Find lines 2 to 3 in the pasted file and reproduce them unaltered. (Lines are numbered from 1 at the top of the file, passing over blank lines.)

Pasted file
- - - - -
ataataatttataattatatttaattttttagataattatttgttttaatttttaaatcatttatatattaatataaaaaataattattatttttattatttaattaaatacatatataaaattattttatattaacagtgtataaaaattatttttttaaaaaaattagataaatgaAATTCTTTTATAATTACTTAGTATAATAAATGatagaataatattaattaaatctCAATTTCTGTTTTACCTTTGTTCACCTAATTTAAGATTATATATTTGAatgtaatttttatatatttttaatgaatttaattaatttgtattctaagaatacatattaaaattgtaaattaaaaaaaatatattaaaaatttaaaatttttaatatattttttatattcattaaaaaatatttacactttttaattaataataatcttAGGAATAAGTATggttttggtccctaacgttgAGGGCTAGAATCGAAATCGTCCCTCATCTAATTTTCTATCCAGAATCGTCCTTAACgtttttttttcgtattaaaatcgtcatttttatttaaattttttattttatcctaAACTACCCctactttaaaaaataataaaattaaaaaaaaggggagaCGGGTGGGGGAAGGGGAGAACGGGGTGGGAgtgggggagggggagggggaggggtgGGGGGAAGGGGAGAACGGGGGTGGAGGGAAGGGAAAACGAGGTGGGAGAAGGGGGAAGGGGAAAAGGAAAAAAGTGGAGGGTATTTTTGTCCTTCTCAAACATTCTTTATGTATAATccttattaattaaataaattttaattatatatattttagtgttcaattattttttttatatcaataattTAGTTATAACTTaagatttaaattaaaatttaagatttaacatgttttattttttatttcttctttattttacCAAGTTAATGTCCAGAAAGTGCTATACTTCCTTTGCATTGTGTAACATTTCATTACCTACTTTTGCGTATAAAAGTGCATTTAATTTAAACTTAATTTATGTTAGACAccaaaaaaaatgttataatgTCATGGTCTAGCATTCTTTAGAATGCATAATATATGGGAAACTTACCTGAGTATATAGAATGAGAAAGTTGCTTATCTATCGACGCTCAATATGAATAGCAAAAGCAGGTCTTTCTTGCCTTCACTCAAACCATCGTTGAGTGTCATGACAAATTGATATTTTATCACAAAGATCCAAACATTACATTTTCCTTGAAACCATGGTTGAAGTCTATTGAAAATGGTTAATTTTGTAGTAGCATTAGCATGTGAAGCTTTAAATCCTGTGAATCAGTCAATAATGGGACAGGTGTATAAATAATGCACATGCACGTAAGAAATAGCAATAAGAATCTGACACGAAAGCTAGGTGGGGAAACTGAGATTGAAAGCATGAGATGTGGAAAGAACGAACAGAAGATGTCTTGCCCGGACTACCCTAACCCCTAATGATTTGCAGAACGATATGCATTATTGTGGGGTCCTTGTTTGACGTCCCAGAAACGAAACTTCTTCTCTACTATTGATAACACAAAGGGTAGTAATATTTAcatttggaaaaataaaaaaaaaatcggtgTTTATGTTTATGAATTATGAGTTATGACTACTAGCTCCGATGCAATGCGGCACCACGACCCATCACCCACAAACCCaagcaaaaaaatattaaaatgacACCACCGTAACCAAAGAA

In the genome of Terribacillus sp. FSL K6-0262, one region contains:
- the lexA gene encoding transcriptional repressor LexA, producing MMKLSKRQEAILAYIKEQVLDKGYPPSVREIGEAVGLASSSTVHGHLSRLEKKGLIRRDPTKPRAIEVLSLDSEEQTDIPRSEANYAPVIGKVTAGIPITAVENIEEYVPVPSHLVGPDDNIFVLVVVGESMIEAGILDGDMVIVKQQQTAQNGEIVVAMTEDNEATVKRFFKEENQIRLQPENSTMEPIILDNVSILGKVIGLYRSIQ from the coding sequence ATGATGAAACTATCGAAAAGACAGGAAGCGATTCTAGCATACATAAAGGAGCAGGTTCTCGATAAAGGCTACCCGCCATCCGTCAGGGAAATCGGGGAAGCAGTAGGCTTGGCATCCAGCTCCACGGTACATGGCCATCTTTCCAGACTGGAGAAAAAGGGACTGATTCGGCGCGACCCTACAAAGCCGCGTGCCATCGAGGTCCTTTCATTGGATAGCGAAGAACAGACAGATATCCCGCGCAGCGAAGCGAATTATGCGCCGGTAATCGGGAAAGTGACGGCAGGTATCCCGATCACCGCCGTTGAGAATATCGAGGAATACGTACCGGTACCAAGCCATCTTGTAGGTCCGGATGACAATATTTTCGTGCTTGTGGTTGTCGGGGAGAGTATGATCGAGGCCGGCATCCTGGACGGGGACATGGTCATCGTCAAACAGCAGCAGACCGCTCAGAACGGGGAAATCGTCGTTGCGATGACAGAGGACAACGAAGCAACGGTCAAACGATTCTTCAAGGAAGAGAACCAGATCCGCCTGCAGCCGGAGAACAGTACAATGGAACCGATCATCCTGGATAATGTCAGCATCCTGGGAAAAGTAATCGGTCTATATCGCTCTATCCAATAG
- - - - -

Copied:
In the genome of Terribacillus sp. FSL K6-0262, one region contains:
- the lexA gene encoding transcriptional repressor LexA, producing MMKLSKRQEAILAYIKEQVLDKGYPPSVREIGEAVGLASSSTVHGHLSRLEKKGLIRRDPTKPRAIEVLSLDSEEQTDIPRSEANYAPVIGKVTAGIPITAVENIEEYVPVPSHLVGPDDNIFVLVVVGESMIEAGILDGDMVIVKQQQTAQNGEIVVAMTEDNEATVKRFFKEENQIRLQPENSTMEPIILDNVSILGKVIGLYRSIQ from the coding sequence ATGATGAAACTATCGAAAAGACAGGAAGCGATTCTAGCATACATAAAGGAGCAGGTTCTCGATAAAGGCTACCCGCCATCCGTCAGGGAAATCGGGGAAGCAGTAGGCTTGGCATCCAGCTCCACGGTACATGGCCATCTTTCCAGACTGGAGAAAAAGGGACTGATTCGGCGCGACCCTACAAAGCCGCGTGCCATCGAGGTCCTTTCATTGGATAGCGAAGAACAGACAGATATCCCGCGCAGCGAAGCGAATTATGCGCCGGTAATCGGGAAAGTGACGGCAGGTATCCCGATCACCGCCGTTGAGAATATCGAGGAATACGTACCGGTACCAAGCCATCTTGTAGGTCCGGATGACAATATTTTCGTGCTTGTGGTTGTCGGGGAGAGTATGATCGAGGCCGGCATCCTGGACGGGGACATGGTCATCGTCAAACAGCAGCAGACCGCTCAGAACGGGGAAATCGTCGTTGCGATGACAGAGGACAACGAAGCAACGGTCAAACGATTCTTCAAGGAAGAGAACCAGATCCGCCTGCAGCCGGAGAACAGTACAATGGAACCGATCATCCTGGATAATGTCAGCATCCTGGGAAAAGTAATCGGTCTATATCGCTCTATCCAATAG